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December 10, 2003 by Russ
Heatsink for Socket A CPUs
The MCX462-V is the Socket A counterpart to the MCX478-V recently
reviewed by Ralf Hutter. It's a clear continuation of the classic Swiftech heatsink
design: Thick copper base, with helicoid aluminum pins press fitted into the
base. But the "V" does bring a new twist to the design. Well, a
new bend, actually. As with the 478 model, the pins are set into concentric
circles, and bent at multiple angels to increase the airspace between the
pins. According the Swiftech, "The spacing and angles between the concentric
rows has been precisely calculated to optimize cooling at air flow levels
as low as 22CFM and 23dbA"
Seen next to the previous version, the MCX462+, the new V model looks significantly
larger. The apparent size increase is deceptive, for the bases of both are
3" squares, which keeps it within the AMD height restriction area of
the motherboard. The splaying of the fins does allow for an extra benefit,
the use of a 92mm fan without an increase in the base area of the heatsink.
As with the 478-V, brackets for both 80mm and 92mm fans are included with the kit.
- CNC machined, C110 copper base, 3"W x 3"L x .500"H, flatness
better than 0.0003", micro surface finish 8 or better.
- 390 Helicoid Pins made of High Thermal Conductivity Aluminum Alloy, press
fitted in the base.
- Heatsink base dimensions 3"x3"x1.66"
- Weight: 23.2 oz (650g) without fan
NEW RETENTION MECHANISM
Well, after my review of the MCX462+,
which praised the classic Swiftech through-board retention mechanism for
being the most secure method of attaching a heatsink, and panned it for
being a giant PITA, Swiftech went and changed everything.
The new mechanism is a socket-only attachment, as opposed to the 4 bolt
of previous Swiftechs. It operates via a pair of 3 lug clips which snap
over the lugs as the heatsink is lowered vertically onto the socket. Then
the tension screw is loosened to gradually apply spring pressure to the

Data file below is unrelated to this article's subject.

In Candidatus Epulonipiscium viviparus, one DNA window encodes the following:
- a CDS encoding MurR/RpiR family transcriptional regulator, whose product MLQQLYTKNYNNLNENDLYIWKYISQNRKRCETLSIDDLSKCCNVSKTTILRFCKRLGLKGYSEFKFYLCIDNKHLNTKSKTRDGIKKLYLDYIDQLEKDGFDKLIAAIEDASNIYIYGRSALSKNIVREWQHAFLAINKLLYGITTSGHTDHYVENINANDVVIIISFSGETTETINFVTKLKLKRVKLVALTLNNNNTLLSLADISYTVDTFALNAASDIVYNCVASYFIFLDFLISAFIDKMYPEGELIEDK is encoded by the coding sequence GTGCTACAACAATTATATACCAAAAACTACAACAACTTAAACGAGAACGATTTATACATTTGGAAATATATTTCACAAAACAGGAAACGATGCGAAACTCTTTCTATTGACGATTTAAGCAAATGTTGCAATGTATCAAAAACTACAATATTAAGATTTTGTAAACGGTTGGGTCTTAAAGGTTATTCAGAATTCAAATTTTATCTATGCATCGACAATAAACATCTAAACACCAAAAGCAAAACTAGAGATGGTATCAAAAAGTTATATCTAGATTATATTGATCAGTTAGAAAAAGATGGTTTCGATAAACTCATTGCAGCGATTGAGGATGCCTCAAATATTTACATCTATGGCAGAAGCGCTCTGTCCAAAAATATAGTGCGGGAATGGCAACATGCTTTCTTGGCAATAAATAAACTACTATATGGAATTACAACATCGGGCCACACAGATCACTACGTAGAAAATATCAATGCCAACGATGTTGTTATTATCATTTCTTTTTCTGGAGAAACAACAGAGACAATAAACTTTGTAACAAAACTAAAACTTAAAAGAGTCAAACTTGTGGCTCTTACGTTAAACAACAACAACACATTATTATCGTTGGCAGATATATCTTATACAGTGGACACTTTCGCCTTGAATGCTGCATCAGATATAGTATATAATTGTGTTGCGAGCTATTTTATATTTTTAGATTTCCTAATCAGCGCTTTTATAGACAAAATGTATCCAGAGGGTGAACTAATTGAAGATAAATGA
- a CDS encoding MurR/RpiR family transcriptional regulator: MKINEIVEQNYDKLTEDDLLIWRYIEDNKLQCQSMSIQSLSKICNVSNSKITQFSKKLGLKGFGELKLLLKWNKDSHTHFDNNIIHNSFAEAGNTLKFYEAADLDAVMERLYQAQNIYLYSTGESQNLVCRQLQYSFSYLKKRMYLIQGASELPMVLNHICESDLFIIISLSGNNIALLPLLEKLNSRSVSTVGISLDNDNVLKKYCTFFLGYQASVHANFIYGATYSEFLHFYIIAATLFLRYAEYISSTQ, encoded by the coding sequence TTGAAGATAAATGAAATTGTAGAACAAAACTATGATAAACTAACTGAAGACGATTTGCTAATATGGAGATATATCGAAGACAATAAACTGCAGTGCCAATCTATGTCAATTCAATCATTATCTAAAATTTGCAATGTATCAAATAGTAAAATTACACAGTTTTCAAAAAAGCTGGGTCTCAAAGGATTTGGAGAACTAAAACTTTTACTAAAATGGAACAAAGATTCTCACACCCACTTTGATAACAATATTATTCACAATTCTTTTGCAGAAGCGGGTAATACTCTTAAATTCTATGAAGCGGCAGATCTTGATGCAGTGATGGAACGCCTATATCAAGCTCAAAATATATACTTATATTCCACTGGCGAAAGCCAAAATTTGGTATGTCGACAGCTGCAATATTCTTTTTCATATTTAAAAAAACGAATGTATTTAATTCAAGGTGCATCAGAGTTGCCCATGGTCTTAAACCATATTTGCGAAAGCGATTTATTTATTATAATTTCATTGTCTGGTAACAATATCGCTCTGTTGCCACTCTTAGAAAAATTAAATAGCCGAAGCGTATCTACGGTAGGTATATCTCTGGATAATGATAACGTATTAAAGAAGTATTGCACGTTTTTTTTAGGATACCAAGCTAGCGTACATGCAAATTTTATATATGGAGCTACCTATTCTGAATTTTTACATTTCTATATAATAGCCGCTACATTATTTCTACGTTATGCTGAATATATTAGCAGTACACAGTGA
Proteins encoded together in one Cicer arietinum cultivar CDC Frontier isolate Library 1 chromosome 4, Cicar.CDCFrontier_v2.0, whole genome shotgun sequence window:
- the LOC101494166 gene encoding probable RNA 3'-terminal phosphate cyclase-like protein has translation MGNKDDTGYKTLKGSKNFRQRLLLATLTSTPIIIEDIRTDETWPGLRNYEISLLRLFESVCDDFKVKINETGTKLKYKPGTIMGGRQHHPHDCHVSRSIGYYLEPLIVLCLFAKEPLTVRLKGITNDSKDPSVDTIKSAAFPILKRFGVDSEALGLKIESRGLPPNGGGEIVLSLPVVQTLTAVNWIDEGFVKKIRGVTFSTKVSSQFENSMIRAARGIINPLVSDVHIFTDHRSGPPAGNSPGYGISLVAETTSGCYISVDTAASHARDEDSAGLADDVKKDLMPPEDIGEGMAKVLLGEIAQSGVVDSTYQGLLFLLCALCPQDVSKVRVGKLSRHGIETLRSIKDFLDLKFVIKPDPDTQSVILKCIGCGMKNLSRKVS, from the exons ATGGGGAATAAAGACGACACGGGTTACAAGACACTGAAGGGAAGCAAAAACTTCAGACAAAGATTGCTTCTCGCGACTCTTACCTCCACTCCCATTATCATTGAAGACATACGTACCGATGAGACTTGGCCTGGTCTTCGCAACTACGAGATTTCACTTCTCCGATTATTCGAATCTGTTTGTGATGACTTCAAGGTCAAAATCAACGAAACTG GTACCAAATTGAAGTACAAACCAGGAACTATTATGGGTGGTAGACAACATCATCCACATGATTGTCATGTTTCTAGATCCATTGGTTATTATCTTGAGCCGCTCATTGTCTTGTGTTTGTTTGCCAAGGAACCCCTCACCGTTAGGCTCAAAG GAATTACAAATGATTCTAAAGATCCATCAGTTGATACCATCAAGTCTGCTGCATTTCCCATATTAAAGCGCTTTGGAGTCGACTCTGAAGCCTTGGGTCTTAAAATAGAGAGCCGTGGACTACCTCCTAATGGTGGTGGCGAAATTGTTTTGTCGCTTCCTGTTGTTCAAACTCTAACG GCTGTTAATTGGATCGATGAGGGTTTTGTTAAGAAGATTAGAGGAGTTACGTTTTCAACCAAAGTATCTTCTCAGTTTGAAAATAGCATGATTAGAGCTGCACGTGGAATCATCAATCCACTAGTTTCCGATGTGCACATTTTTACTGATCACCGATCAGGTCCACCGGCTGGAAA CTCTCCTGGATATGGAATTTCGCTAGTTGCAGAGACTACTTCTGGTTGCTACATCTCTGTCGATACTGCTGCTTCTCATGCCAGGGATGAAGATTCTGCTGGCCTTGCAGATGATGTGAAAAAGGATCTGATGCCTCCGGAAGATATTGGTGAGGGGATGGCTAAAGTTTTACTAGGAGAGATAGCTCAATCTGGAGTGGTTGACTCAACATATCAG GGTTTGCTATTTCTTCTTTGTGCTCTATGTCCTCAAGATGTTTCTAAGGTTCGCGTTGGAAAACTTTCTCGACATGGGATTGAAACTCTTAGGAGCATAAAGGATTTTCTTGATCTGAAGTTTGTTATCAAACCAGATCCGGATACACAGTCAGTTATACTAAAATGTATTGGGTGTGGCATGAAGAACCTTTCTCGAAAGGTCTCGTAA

lugs, securing the heatsink at the proper tension.
This has the advantage of the old method by not requiring the motherboard
to be removed for mounting/unmounting. Not requiring the mounting holes also
expands the motherboard compatibility, as fewer and fewer socket A boards
have these holes. Also, opposed to traditional spring-clip lug mounts, this
system has the added safety of applying the pressure to the drop of the
After mounting and removing the V several times, I'm not completely sold
on the new mechanism. While more convenient than
through-board bolting, its not as simple a process as Swiftech suggests, or as smooth as other lug attachments. The problem lies in getting
the clips over the lugs. The clip doesn't easily snap over
the top of the lugs as designed, and considerable fidgeting is required to
align it just right.
During the loosening of
the tension screws (which counter-intuitively tightens the heatsink onto
the CPU), I needed to squeeze the clips towards the socket to ensure that
all 6 lugs would catch. Without the squeeze, one side of the clip would twist
with the turning of the screw, resulting in only one or two of the lugs
being secured squarely. The same problem of clearing the lugs occurs when
removing the heatsink. After the springs are compressed the clips are still
aligned vertically under the lugs, so you can't just lift the heatsink upwards
to remove it. Instead you need to slide and jiggle it around to get the
A simple design modification would improve the entire latching mechanism:
Shape the clip/spring/screw mechanism so that as the clip is loosened it
splays outwards, away from the lugs, and pulls in and upwards, towards the
lugs, as the tension is applied.
But once applied and tightened, the MCX462-V is very secure, with no wiggle
or sliding around possible. (Although at a weight of 650g without fan, Swiftech recommends that the heatsink be removed for shipping)
There is also a review of the P4 (Intel) version of the Swiftech MCX478-V.
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